Sunday, May 22, 2011

We're opera mad (and we're not even in Camelot)

The three of you who read Weisenheimer on occasion know that my Sweetie, the official scorer, and I enjoy going to the theater. Yet up until this weekend we had, between us, exactly one visit to the opera in our entire lives combined. My Sweetie went with her third-grade class, and still recalls being petrified with all the rules laid down for her behavior: don't make noise, don't speak unless spoken to, don't stand up, don't fidget. She was afraid to breathe until the thing was over!

We're opera-mad in Camelot; we sing from the diaphragm
a lot. From Monty Python and the Holy Grail.
Weisenheimer's opera experience has been pretty much limited to the movies A Night at the Opera by the Marx Brothers, during which Harpo inserts "Take Me Out to the Ball Game" into the score, and Moonstruck, in which Nicholas Cage wins Cher by taking her to the opera.

Oh, and there was Tommy, but that was a rock opera, and not quite the same.

Anyway, Friday we changed all that by going to The Magic Flute at Seattle Opera, and we had a darn good time! Speight Jenkins was the general director and Asher Fisch principal guest conductor for the work by Mozart and Emanuel Schikaneder.

The folks at Seattle Opera did their best to frighten my Sweetie by sending out a pre-show email that included a First Timers Guide with handy tips on such topics as what to wear and when to yell "Bravo!" (After the song is over, it turns out, is a good time for that.) She didn't get scared, though, because she never got around to reading the note.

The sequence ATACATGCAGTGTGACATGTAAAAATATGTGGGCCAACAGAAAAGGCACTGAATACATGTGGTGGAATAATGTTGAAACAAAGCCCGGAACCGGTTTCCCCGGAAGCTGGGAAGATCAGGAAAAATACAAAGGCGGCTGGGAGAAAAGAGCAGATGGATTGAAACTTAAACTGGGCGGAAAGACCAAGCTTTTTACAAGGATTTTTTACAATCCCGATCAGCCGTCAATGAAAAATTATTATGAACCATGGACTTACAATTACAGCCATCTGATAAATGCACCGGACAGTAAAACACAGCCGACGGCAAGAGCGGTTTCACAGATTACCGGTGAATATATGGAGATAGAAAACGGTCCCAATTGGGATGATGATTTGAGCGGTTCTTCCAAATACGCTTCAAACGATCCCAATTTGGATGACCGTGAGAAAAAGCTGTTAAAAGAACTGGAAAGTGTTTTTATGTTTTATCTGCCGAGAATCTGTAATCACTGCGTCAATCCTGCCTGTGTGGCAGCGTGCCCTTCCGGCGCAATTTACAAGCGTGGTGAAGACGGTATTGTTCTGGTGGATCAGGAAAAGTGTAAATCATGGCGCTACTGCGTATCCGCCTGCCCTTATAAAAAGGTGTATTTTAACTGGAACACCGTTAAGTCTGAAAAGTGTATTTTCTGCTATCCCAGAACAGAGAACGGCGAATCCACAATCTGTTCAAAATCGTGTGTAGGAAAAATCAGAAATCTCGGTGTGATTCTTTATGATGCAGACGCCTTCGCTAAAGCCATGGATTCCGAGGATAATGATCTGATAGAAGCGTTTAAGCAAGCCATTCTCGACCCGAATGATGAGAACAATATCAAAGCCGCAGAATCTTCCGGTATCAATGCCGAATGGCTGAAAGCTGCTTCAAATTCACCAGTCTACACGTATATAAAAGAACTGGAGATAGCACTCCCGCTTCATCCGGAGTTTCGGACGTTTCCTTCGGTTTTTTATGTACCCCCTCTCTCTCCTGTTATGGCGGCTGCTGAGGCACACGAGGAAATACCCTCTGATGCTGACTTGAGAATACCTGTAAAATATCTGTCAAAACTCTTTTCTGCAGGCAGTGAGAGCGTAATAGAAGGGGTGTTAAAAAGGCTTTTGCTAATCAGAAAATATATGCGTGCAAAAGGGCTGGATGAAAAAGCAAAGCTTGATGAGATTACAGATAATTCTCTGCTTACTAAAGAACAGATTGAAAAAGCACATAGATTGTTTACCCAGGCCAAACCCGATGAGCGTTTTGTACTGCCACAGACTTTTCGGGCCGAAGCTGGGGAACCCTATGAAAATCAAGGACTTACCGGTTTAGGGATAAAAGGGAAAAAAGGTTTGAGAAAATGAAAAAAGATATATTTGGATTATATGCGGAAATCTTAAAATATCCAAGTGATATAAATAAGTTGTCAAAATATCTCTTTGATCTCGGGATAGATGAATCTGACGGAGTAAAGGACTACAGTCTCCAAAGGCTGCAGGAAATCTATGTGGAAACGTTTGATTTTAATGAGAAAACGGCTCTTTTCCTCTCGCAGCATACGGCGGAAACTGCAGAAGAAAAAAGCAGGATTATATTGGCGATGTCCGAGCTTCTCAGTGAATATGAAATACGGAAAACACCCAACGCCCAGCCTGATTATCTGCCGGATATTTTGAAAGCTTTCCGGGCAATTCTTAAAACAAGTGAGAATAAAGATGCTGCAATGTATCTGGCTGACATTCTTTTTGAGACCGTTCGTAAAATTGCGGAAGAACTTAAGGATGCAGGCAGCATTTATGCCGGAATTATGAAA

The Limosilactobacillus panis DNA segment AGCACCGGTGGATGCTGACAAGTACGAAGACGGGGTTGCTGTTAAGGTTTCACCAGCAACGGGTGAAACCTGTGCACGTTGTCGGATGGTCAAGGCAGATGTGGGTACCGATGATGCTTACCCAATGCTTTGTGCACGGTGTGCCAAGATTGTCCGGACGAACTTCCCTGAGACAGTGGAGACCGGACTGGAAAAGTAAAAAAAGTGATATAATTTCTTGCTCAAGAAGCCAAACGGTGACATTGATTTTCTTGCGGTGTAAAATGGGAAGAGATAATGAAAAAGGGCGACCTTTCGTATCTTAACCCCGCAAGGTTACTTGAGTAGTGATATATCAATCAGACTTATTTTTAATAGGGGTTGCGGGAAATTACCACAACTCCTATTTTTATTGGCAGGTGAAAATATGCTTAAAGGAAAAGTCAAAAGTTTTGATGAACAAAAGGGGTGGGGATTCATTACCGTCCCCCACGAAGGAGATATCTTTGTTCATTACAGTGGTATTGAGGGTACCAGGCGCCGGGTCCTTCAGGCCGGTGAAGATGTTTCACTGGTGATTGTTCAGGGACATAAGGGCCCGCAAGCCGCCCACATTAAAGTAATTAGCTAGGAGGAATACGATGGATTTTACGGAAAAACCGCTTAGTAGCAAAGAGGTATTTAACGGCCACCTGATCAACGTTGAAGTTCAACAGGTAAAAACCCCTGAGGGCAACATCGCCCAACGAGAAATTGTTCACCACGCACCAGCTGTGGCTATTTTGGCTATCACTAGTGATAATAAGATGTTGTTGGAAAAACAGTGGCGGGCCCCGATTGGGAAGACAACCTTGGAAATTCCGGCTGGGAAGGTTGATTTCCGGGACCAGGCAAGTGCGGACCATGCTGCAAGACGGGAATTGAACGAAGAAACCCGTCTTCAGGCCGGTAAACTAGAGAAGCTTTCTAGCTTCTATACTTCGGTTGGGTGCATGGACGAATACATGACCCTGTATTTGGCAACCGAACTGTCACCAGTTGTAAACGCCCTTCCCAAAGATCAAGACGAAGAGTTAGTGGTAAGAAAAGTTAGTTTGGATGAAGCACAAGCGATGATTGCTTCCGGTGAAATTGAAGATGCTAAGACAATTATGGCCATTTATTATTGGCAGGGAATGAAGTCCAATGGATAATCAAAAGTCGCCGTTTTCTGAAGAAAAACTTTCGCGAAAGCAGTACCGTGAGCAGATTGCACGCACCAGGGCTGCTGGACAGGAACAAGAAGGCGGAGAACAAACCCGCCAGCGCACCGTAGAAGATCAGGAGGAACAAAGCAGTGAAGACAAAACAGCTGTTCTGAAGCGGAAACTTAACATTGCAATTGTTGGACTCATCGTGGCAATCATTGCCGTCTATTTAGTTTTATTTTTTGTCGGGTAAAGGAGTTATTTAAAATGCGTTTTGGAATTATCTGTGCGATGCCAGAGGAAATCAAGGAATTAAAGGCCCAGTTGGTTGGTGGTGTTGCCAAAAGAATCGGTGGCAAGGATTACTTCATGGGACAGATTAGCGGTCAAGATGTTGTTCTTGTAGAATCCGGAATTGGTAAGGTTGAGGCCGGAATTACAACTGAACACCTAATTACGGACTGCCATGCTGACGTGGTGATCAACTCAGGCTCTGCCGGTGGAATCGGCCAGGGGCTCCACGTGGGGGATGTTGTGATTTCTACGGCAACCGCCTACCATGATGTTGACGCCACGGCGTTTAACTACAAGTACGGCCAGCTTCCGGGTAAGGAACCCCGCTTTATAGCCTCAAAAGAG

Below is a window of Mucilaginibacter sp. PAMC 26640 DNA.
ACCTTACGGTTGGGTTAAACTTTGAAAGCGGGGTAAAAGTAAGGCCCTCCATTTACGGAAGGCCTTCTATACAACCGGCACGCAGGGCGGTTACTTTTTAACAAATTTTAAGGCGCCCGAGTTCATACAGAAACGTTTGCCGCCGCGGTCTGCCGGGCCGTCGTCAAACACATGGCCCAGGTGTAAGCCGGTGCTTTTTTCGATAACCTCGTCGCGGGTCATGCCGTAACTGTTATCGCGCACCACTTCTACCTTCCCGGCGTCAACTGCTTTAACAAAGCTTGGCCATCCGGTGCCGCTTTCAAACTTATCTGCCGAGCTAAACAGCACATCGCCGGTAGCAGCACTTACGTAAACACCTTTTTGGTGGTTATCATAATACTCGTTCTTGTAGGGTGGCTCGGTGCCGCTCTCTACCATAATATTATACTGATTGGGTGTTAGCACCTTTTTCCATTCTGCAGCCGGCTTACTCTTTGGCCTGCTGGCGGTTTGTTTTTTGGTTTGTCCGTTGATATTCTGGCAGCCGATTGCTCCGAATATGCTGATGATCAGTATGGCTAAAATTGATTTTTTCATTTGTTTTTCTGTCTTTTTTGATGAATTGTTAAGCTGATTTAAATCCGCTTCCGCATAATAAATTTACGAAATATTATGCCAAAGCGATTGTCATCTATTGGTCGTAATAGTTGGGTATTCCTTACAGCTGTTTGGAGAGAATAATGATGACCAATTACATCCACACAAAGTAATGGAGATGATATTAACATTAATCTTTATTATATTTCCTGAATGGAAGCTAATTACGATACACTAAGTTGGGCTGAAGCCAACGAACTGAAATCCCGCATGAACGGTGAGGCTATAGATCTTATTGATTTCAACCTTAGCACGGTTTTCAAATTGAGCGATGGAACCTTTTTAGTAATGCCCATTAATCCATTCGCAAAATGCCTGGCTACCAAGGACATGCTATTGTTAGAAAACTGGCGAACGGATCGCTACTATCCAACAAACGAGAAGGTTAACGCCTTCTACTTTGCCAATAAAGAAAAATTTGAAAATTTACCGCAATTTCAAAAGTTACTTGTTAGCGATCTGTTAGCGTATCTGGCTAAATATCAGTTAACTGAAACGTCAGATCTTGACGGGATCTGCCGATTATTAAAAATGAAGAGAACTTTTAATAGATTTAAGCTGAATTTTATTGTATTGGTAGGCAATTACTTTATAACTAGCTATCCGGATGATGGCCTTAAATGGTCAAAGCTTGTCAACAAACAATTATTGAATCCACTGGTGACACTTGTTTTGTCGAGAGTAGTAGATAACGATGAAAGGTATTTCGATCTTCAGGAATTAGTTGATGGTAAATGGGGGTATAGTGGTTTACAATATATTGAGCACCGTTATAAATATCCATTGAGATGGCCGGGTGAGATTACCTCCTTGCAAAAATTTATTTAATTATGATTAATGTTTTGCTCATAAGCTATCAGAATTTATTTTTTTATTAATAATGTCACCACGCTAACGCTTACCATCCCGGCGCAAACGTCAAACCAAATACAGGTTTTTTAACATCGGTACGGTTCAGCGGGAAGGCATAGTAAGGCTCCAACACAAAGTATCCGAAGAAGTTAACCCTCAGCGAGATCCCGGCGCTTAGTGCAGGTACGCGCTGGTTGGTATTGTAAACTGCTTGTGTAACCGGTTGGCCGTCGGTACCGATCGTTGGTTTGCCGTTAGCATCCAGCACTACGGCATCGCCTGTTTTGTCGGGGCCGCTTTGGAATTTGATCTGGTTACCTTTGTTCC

Cynthia didn't do the full Cher treatment, but did get her hair done. I didn't go all tux-y, but did wear gray slacks, a white shirt, black jacket, and my best comedy/drama tie. We looked smashing!

I'm not sure I'm qualified to review operas after one time, but the set was fascinating, the costumes gorgeous, puppetry and clowning fantastic, and there was some incredible singing, led by Mari Moriya, who was the Queen of the Night. Jonathan Boyd as prince Tamino and Leigh Melrose as Papageno were great, too, and a bunch of little kids who were the offspring of Papageno and Papagena were adorable, with one particularly getting amped up during ovation time. (Or maybe she just had to pee badly. Anyway she was hopping around like she was a pogo stick!)

Like Rick Blaine when the Nazis marched into Paris, my German is a little rusty, but I could pick up some of the lyrics and dialog, and luckily the English supertitles filled in the gaps.

I expect we will continue to mix some opera in with our theater-going in the future. Bravo!!

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